We have enemies here - indeed what is Ireland but an open or secret war of fierce enmities of every sort? - and our College is really struggling for existence with difficulties within and without; nevertheless I believe we shall weather, for no other reason than that Fr Delany (S.J., president of University College) has such a buoyant and unshaken trust in God and wholly lives for the success of the place. He is as generous, cheering, and openhearted a man as I ever lived with. And the rest of the community give me almost as much happiness, but in particular Robert Curtis (S.J., professor of natural science), elected Fellow with me, whom I wish that by some means you could someday see, for he is my comfort beyond what I can say and a kind of godsend I never expected to have.
About a year later, in December 1885, he wrote to his brother Everard that he had `friends at Donnybrook, so hearty and kind that nothing can be more so' (HRB 4, 1973,13). And of course there were the Cassidys of Monasterevan, where `in spite of the severe cold' he spent `some very pleasant days' he told his mother, `at Xmas and again at New Year and it was a happy acquaintance to make, for they made no secret of liking me and want me to go down again' , though in his next letter to her he said he wished he `had never written that silly letter about the people of Monasterevan liking me': it reminded him of a character in Edwin Drood and his tombstone to his wife and how in the course of his life he had not met a woman who appreciated him as she did .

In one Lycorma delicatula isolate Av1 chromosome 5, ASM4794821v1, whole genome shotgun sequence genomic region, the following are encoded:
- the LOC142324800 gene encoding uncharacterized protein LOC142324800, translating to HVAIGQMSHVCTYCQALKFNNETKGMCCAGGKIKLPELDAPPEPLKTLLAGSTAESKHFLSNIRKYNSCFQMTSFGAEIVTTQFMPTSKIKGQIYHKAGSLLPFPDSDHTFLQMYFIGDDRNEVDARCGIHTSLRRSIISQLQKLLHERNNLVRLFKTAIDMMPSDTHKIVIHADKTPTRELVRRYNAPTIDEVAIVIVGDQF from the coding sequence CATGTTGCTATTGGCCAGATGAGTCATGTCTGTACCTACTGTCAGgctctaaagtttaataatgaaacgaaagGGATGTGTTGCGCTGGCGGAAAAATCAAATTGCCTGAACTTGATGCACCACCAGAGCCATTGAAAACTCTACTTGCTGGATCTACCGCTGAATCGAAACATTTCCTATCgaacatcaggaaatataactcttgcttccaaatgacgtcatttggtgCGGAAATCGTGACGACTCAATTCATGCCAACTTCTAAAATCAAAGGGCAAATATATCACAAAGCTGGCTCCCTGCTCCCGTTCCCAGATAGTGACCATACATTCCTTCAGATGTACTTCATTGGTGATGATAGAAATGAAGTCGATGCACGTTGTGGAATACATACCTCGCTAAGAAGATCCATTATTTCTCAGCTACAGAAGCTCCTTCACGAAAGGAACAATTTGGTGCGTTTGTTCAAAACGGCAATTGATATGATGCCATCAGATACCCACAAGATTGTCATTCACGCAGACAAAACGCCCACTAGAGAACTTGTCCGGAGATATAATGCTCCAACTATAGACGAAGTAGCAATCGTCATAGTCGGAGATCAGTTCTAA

Those letters to his mother were written in January and February 1887. One might think that by this time he was feeling more at home among the Irish. but that same February, on the 17th, he wrote to Bridges: `Tomorrow morning I shall have been three years in Ireland, three hard wearying wasting wasted years'. But `out of Ireland', he adds, `I shd. be no better, rather worse probably', blaming it on his lack of `a working health, a working strength'. Then after commenting on the political situation, he refers to the Irish as `a people without a principle of civil disobedience at all' and `a people without a principle of allegiance' . Around the same time he must have written a letter expressing similar sentiments to Cardinal Newman because, though we don't have Hopkins' letter, Newman replied on March 3,
`Your letter is an appalling one - but not on that account untrustworthy. There is one consideration however which you omit. The Irish Patriots hold that they have never yielded themselves to the sway of England and therefore have never been under her laws, and have never been rebels'. He added: `If I were an Irishman, I should be (in heart) a rebel'.